Ionic Bonding

Ionic Bonding

  • Ionic bonding is the bond of attraction between METALS and NON- METALS
  • In ionic bonding atoms either lose or gain electrons – this causing them to become charged (ions)
  • When they become charged they then are strongly attracted to each other (because of their opposite charges) – however the overall charge of any ionic compound is zero (because the negative and positive charge cancel each other out).
  • Group 1 & 2 and 6 & 7 are most likely to form ions


  • Metals (not counting transition metals) are keen to get rid of their electrons – this is so they can have a full shell left
  • Non – metals, however, are keen to gain electrons to have a full outer shell and become stable
  • When they either gain (non –metals) or lose (metals) electrons then they become ions, as they either have more protons because they lost electrons (metals) so are positively charged, or they have more electrons because they gained them (non-metals) and are negatively charged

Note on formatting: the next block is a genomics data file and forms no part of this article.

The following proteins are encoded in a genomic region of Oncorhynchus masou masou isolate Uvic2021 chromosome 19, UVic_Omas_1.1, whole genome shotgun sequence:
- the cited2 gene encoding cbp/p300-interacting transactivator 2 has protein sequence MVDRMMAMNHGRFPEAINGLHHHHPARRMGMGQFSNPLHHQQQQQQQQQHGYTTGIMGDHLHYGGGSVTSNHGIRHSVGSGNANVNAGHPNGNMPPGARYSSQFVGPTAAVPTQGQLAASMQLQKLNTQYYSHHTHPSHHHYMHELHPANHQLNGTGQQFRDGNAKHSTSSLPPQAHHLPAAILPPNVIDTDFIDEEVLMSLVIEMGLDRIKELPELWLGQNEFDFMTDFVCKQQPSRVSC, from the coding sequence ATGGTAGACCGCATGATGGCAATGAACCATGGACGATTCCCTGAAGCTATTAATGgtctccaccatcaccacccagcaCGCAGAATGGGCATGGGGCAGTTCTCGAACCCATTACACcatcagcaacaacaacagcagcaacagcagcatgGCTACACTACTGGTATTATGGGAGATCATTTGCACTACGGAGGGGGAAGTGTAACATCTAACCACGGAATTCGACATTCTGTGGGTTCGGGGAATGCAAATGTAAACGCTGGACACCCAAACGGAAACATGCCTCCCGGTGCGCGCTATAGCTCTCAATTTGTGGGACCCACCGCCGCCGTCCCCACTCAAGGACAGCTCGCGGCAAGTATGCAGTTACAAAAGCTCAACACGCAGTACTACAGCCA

The reaction between sodium and chlorine

In this example where sodium gives up its electron to fill chlorines outer shell, sodium becomes  and chlorine becomes  – it becomes sodium chloride

  • Ionic bonds create a giant ionic structure – called ionic lattices which are regular
  • There are very strong electrostatic forces of attraction between oppositely charged ions – in all directions
  • Ionic compounds all have similar properties
    • They have high melting points and high boiling points – this is because it is hard to break the strong attractions between the ions
    • When ionic compounds melt, the ions are free to move and they carry an electric current
    • However they dissolve easily in the water and they separate
  • When working out the formula of ionic compounds you need to look at the individual ions:
    • g. Sodium Chloride contains and . The (+1) + (-1) = 0 , the charges are balanced with one of each ions, so the formula for sodium chloride = NaCl
    • g. Magnesium chloride contains and  . Because a chloride ion only has one 1- charge, there needs to be two of them to cancel out the 2+ charge of the magnesium ion. This gives the formula .
  • Electronic structure of ions:




Comments are closed.